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NSF RELEASES THREE DATA BRIEFS ON FEDERAL R&D FUNDING

July 10, 1998

The National Science Foundation's (NSF) Division of Science Resources Studies has released three individual data briefs all pertaining to federal research and development funding trends.

In FY 1996 total expenditures by universities and colleges for separately budgeted research and development activities in science and engineering (S&E) increased 3.5% over the FY 1995 level, reaching nearly $23 billion, according to data brief "Academic R&D Expenditures Maintain Steady Growth in FY 1996." When adjusted for inflation, academic R&D increased 1.4% over the 1995 level.

Academic R&D expenditures financed by the federal government increased 3% in FY 1996 to $13.8 billion. This represents 60% of the R&D dollars expended at universities and colleges.

Expenditures financed by all non-federal sources combined grew nearly 4% in FY 1996 to $9.2 billion. Spending from industry sources increased the fastest at 6% for a total funding level of more than $1.5 billion. Industry funding was followed by the largest non-federal source, institutional funds, with a 4% gain which totaled more than $4.2 billion. State and local governments' R&D funding was up nearly 3% to over $1.7 billion.

Academic R&D expenditures are concentrated in relatively few institutions. The 100 leading research institutions (out of the 674 institutions represented in the data) accounted for 81% of federally financed spending and 80% of all academic R&D expenditure.

While federal spending at academic institutions increased in FY 1996, another Data Brief indicates that expenditures might decline in FY 1997. "Federal Academic Science and Engineering Obligations Decreased Slightly in FY 1996," instead of focusing on spending, focused on funding that was obligated by the federal government — funds must first be obligated before being expended.

The data indicates a possible decline in expenditures in the next fiscal year. The report states that in FY 1996, federal agencies obligated $14.3 billion for academic science and engineering (S&E). This is $23 million, or two-tenths of one percent, below FY 1995 levels. After adjusting for inflation, the decrease exceeded 2%.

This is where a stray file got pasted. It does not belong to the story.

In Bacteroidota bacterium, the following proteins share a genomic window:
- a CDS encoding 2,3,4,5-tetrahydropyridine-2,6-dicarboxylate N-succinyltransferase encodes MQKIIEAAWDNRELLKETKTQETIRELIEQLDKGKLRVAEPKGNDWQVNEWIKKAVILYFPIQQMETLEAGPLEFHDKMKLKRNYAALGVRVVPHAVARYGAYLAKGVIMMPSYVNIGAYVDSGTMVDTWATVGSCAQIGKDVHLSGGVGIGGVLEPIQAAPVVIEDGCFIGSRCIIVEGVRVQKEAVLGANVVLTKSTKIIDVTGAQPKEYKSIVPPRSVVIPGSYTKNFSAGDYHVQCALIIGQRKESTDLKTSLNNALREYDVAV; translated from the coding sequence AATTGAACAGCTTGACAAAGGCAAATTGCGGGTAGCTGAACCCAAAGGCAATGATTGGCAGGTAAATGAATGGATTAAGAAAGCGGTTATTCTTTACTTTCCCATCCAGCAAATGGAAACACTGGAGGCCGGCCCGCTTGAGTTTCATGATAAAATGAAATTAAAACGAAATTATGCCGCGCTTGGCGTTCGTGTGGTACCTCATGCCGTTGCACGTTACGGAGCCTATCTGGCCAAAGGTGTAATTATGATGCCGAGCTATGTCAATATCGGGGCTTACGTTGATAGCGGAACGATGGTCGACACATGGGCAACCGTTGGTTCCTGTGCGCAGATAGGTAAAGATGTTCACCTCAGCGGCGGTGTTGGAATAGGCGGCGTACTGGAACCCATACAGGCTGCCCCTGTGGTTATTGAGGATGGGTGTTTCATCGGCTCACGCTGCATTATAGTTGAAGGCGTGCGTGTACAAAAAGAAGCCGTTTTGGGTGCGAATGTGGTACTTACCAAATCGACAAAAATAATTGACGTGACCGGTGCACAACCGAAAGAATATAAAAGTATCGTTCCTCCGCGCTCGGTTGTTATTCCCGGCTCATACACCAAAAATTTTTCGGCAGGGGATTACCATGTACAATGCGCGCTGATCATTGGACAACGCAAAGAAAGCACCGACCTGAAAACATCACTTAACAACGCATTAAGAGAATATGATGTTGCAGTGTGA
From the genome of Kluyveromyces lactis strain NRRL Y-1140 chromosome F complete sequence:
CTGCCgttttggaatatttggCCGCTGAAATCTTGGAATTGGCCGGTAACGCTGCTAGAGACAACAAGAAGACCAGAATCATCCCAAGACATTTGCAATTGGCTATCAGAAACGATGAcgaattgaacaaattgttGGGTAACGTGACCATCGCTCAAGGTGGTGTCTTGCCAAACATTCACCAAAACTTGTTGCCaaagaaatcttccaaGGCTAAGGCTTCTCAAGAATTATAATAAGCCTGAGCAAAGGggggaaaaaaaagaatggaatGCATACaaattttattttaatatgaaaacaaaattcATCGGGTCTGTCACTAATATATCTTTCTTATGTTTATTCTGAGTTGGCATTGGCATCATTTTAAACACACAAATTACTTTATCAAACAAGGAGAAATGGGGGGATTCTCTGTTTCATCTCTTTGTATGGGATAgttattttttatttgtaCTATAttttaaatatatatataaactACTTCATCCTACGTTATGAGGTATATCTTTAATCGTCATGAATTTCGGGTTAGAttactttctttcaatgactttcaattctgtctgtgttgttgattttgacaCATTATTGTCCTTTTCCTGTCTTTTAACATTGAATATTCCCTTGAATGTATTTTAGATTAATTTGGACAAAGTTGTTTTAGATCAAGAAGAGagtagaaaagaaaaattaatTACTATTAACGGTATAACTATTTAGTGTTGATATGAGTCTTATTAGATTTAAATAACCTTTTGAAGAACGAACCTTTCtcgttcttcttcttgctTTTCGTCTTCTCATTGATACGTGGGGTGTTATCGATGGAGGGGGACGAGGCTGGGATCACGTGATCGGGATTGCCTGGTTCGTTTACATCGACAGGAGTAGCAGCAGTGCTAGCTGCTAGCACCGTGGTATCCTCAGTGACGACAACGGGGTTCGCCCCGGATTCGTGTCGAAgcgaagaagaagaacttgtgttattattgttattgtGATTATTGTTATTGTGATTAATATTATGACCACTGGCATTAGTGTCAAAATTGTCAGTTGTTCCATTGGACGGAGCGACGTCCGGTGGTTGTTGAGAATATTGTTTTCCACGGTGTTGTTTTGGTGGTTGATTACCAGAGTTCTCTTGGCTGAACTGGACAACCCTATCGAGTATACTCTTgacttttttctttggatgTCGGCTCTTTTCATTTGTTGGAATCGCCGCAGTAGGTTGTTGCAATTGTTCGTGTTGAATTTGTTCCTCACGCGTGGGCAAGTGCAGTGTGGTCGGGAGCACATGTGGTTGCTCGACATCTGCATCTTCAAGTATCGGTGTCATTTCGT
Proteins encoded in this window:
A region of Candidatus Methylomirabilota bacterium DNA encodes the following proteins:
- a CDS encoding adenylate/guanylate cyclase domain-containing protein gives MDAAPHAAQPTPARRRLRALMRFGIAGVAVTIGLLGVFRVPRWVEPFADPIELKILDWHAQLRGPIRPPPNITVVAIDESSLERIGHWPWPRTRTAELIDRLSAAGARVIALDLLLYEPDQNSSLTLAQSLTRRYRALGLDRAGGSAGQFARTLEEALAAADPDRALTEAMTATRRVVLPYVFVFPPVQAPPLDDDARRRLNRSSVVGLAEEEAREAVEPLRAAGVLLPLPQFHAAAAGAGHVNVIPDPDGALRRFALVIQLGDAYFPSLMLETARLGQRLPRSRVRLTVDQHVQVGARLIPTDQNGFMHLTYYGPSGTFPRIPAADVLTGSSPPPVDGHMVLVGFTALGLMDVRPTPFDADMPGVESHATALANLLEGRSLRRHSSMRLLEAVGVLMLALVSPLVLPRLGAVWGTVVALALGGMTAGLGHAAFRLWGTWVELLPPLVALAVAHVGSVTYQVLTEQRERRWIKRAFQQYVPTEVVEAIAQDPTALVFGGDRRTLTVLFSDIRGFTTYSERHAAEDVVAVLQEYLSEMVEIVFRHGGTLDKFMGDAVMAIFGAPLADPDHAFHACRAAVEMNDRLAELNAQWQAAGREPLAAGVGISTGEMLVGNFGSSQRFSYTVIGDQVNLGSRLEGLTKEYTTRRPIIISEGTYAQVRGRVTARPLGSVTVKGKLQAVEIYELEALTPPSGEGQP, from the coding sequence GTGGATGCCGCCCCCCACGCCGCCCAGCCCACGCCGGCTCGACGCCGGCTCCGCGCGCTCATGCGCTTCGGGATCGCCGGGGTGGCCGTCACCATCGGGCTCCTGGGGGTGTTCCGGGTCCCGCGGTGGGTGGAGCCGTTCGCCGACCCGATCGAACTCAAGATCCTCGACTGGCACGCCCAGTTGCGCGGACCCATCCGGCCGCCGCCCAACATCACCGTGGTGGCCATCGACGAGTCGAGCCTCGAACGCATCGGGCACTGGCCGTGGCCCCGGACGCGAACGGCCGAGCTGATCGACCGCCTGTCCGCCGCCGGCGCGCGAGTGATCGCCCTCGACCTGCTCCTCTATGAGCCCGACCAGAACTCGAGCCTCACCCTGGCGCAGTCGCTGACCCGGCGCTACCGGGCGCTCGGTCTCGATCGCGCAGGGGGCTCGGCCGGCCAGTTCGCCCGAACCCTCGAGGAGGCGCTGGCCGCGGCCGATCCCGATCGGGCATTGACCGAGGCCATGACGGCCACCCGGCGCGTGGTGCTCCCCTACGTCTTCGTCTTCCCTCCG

This information is based on the most recent data from the NSF's annual Survey of Federal S&E Support to Universities, Colleges, and Nonprofit Institutions. This is only the fourth time since the inception of NSF's survey in 1963 that current dollar obligations had fallen.

The Department of Health and Human Services (HHS) accounted for just over one-half of all federal FY 1996 academic S&E obligations. When combined with support from NSF and the Department of Defense (DoD), these three agencies were responsible for nearly four-fifths of the academic S&E total. However, only HHS reported real S&E growth with a 2% increase.

In a third Data Brief, "Federal Obligations for Applied Research Keep Pace with Those for Basic Research," NSF examined federal obligations for R&D and R&D plant for all sectors, not just funds directed to academic institutions. NSF predicts that federal obligations for R&D and R&D plant will decrease slightly less than 1%, in FY 1998. Most of this decrease is found within R&D plant obligations.

Agencies project a 2.5% increase in the research portion of the R&D total. Research would account for 42% of the FY 1998 R&D funding, with basic and applied research support totaling more than $15 billion each. In constant 1992 dollars, basic research would remain nearly flat, and applied research would increase about 1% from FY 1997 levels.

As in the past, the federal government obligates the largest portion of R&D funding to development, which accounts for approximately 55% of the FY 1998 preliminary total. However, the development share of the total has decreased throughout the 1990s, from 64% in FY 1990 to an estimated 55% in FY 1998.

R&D plant is slated to decrease 13% to under $2 billion. After adjusting for inflation, the real decrease is 15%. These statistics are being released in advance of the NSF's "Federal Funds for Research and Development: Fiscal Years 1996, 1997, and 1998".

The six lead agencies in basic research funding will account for 97% of the federal basic research total in FY 1998. These agencies are: HHS, NSF, DOE, NASA, DoD, and USDA. Of these six agencies, NASA and USDA report an expected decrease in basic research funding, while each of the other four agencies expects strong to modest increases.

Seven agencies will account for 88% of the federal applied research obligations in FY 1998. These agencies are: HHS, DOE, NASA, DoD, USDA, DOC, and the Department of the Interior (DOI). DoD and USDA each report an expected decrease in applied research funding, DOC indicates its funding will remain nearly the same, and the other four agencies expect strong to modest increases.

Science Resource Studies Data Briefs are available via the Internet at http://www.nsf.gov/sbe/srs/ stats.htm. For more information about obtaining reports, contact pubs@nsf.gov or call 301/947-2722.

Virginia